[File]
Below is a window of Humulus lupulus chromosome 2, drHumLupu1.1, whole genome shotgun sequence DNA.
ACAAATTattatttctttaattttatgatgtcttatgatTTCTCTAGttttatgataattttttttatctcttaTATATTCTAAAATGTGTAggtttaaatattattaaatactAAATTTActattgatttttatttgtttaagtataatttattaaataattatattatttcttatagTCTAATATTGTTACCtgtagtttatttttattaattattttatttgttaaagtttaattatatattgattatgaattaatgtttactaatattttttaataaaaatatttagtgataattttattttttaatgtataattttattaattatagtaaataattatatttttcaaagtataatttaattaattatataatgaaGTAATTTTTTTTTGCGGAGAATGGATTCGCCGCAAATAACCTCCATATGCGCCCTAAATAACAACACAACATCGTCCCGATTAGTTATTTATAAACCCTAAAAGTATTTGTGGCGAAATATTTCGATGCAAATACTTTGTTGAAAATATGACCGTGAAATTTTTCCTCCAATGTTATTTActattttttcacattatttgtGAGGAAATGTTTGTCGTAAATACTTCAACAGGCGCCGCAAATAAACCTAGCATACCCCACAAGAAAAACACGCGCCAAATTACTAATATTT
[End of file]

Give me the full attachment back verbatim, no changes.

Below is a window of Humulus lupulus chromosome 2, drHumLupu1.1, whole genome shotgun sequence DNA.
ACAAATTattatttctttaattttatgatgtcttatgatTTCTCTAGttttatgataattttttttatctcttaTATATTCTAAAATGTGTAggtttaaatattattaaatactAAATTTActattgatttttatttgtttaagtataatttattaaataattatattatttcttatagTCTAATATTGTTACCtgtagtttatttttattaattattttatttgttaaagtttaattatatattgattatgaattaatgtttactaatattttttaataaaaatatttagtgataattttattttttaatgtataattttattaattatagtaaataattatatttttcaaagtataatttaattaattatataatgaaGTAATTTTTTTTTGCGGAGAATGGATTCGCCGCAAATAACCTCCATATGCGCCCTAAATAACAACACAACATCGTCCCGATTAGTTATTTATAAACCCTAAAAGTATTTGTGGCGAAATATTTCGATGCAAATACTTTGTTGAAAATATGACCGTGAAATTTTTCCTCCAATGTTATTTActattttttcacattatttgtGAGGAAATGTTTGTCGTAAATACTTCAACAGGCGCCGCAAATAAACCTAGCATACCCCACAAGAAAAACACGCGCCAAATTACTAATATTT